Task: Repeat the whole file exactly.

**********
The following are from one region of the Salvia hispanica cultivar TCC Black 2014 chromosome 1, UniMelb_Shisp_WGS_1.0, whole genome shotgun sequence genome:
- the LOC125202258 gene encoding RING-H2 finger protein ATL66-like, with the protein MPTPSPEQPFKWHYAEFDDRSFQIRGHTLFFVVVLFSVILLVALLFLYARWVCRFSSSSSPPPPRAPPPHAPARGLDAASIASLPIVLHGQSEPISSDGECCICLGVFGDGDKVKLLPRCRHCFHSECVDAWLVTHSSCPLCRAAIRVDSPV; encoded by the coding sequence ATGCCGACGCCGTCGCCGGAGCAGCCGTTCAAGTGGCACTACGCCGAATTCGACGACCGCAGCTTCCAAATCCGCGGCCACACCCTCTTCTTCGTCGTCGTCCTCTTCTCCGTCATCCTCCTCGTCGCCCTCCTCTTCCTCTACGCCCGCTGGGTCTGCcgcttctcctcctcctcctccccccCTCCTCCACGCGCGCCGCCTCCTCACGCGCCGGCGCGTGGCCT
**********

The following are from one region of the Salvia hispanica cultivar TCC Black 2014 chromosome 1, UniMelb_Shisp_WGS_1.0, whole genome shotgun sequence genome:
- the LOC125202258 gene encoding RING-H2 finger protein ATL66-like, with the protein MPTPSPEQPFKWHYAEFDDRSFQIRGHTLFFVVVLFSVILLVALLFLYARWVCRFSSSSSPPPPRAPPPHAPARGLDAASIASLPIVLHGQSEPISSDGECCICLGVFGDGDKVKLLPRCRHCFHSECVDAWLVTHSSCPLCRAAIRVDSPV; encoded by the coding sequence ATGCCGACGCCGTCGCCGGAGCAGCCGTTCAAGTGGCACTACGCCGAATTCGACGACCGCAGCTTCCAAATCCGCGGCCACACCCTCTTCTTCGTCGTCGTCCTCTTCTCCGTCATCCTCCTCGTCGCCCTCCTCTTCCTCTACGCCCGCTGGGTCTGCcgcttctcctcctcctcctccccccCTCCTCCACGCGCGCCGCCTCCTCACGCGCCGGCGCGTGGCCT